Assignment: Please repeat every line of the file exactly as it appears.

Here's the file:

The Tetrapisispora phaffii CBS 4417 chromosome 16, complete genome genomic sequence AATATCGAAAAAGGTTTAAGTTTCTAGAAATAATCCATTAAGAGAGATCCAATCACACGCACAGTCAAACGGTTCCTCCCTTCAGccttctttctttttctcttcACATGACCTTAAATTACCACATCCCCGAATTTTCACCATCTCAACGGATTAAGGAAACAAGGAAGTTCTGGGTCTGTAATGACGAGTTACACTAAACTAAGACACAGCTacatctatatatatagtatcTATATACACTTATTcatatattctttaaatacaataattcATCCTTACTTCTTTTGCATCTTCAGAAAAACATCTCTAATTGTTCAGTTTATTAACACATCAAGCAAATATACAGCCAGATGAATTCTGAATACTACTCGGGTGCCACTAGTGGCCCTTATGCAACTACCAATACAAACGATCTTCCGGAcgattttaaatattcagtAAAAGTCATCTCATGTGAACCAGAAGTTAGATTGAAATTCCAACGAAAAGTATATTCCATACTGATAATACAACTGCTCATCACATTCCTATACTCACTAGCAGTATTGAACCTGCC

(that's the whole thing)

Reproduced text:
The Tetrapisispora phaffii CBS 4417 chromosome 16, complete genome genomic sequence AATATCGAAAAAGGTTTAAGTTTCTAGAAATAATCCATTAAGAGAGATCCAATCACACGCACAGTCAAACGGTTCCTCCCTTCAGccttctttctttttctcttcACATGACCTTAAATTACCACATCCCCGAATTTTCACCATCTCAACGGATTAAGGAAACAAGGAAGTTCTGGGTCTGTAATGACGAGTTACACTAAACTAAGACACAGCTacatctatatatatagtatcTATATACACTTATTcatatattctttaaatacaataattcATCCTTACTTCTTTTGCATCTTCAGAAAAACATCTCTAATTGTTCAGTTTATTAACACATCAAGCAAATATACAGCCAGATGAATTCTGAATACTACTCGGGTGCCACTAGTGGCCCTTATGCAACTACCAATACAAACGATCTTCCGGAcgattttaaatattcagtAAAAGTCATCTCATGTGAACCAGAAGTTAGATTGAAATTCCAACGAAAAGTATATTCCATACTGATAATACAACTGCTCATCACATTCCTATACTCACTAGCAGTATTGAACCTGCC